After confirming the corresponding absorption peak of main components in microalgae, analysis of several main absorption peaks in the S. obliquus spectra can reflect the changes of the main components, such as proteins, carbohydrate, lipids, carotenoids in the S. obliquus. Changes in the terahertz band and its corresponding components during microalgal metabolism were analyzed under nitrogen stress. During the cultivation under nitrogen stress, the protein content of the microalgae cells continues to decrease, the lipid content increased first and then decreased with its maximum on the 8th day. The carbohydrates first increased and then stabilized, and the β-carotene content of the S. obliquus cells continued to increase. As shown in Fig. 4a, the absorption band of 3.3–5 THz was red-shifted, which may be due to the changes in protein types of the cells. A study of microalgae showed that nitrogen starvation triggers the accumulation of multiple proteins associated with oxidative phosphorylation [4], such as NADH dehydrogenase, ATP synthase and cytochrome c oxidase. In general, this absorption band strength is gradually reduced because of the increase in nitrogen stress time. Absorption peaks of β-carotene and carbohydrates are difficult to distinguish at the band 15–18 THz. But from the red and blue shift of the absorption peak, the carbohydrate and β-carotene response and cumulative speed can be found. The carbohydrates rapidly accumulate, resulting in a blue shift, such as on the fourth day. The β-carotene accumulates rapidly, resulting in a red shift, such as on the tenth day. Nitrogen deficiency induces β-carotene accumulation, but the response speed is significantly slower than that of carbohydrates.

Fig. 4
figure4

a Terahertz spectrum after baseline correction. b Score plot of PC-1 and PC-2

PCA and PLS modeling based on THz spectroscopy

Spectra in the range of 2–20 THz for each day were further analyzed by PCA algorithm to distinguish these ingredients. THz spectra of the cells in different cultivation days showed obvious clustering in PC-1 and PC-2 directions (Fig. 4b). PC1 and PC2 explained in total 97% of the variation in the spectra (85% by PC1 and 12% by PC2). The aggregation of algae samples is mainly affected by protein, carbohydrate, lipid and pigment content. Among them, the decrease of protein content and the increase of lipid content have the greatest influence. Combining the results shown in Fig. 2a, b, the absorbance value of lipids changes most obviously at 0–10 days, which is consistent with the clustering effect of samples analyzed by PCA at 0–10 days. PCA analysis shows that the THz spectra of S. obliquus can be effectively distinguished for different growth days under nitrogen stress, and it is feasible to analyze the changes of microalgae metabolites.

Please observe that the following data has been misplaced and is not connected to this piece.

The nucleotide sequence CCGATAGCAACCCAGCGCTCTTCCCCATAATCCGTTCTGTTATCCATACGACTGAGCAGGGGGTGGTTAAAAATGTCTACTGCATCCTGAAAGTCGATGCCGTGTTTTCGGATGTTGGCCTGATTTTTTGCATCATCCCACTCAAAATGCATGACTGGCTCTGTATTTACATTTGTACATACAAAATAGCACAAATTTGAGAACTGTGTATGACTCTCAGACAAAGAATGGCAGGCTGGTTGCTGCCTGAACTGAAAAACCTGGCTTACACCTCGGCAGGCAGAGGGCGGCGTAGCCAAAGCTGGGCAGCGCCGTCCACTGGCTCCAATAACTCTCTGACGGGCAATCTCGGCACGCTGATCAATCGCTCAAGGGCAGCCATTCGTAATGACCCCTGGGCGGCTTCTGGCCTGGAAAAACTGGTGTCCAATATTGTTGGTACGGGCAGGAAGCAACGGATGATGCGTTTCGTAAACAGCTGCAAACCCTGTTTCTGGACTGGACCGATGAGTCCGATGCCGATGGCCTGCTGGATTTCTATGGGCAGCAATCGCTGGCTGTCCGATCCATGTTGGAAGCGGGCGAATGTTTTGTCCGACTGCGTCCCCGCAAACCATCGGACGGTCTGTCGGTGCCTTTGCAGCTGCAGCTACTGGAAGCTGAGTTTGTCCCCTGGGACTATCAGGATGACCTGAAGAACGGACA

Terahertz data were divided into modeling set and predicting set with a ratio of 2:1. Three different modeling schemes were used: full band modeling, lipids characteristic band modeling (2.3, 4.6, 5.3, 6.0, 9.3, 9.4, 9.8, 11.4 THz), and other characteristic band modeling (3.3, 9.0, 10.5, 12.1, 13.1, 14.7, 15.6, 16.0, 17.2, 18.0, 19.6 THz). PLS algorithm is used to model the data of modeling set to discriminate different lipid content of S. obliquus under nitrogen stress. When building PLS prediction model, the accuracy of prediction model is determined by comparing correlation coefficient and root mean square error of calibration set and prediction set. It can be seen from Table 2 that the lipid characteristic band modeling and full band modeling are better than other band modeling. The correlation coefficient (r) of the lipid characteristic band modeling is close to that of the full band modeling, but considering RMSE and RPD, the lipid characteristic band modeling is the best. These results indicated that the model constructed by terahertz spectrum of lipid characteristic band can effectively distinguish Scenedesmus obliquus with different lipid content under nitrogen stress, and the accuracy of the model was relatively high. On this basis, we combined terahertz bands to model and obtained better results, which proves that this prediction method was effective.

Table 2 Performance of PLS models for prediction of lipid content in S. obliquus

Quantitative analysis of lipid by lipid characteristic peak area

In the quantitative analysis of the spectrum, two methods can be used: the peak intensity of spectrum (the peak height in the spectrum) and the integration of the characteristic peak area. Next, we will carry out the quantitative analysis of the lipid of S. obliquus based on the characteristic peak area. In the terahertz spectrum, there is a lipid characteristic peak that changes obviously over time at 9.3 THz. In the Raman spectrum, the lipid characteristic peak of 1445 cm−1 is considered to be used for semi-quantitative monitoring of the lipid content of microalgae [12, 28, 36].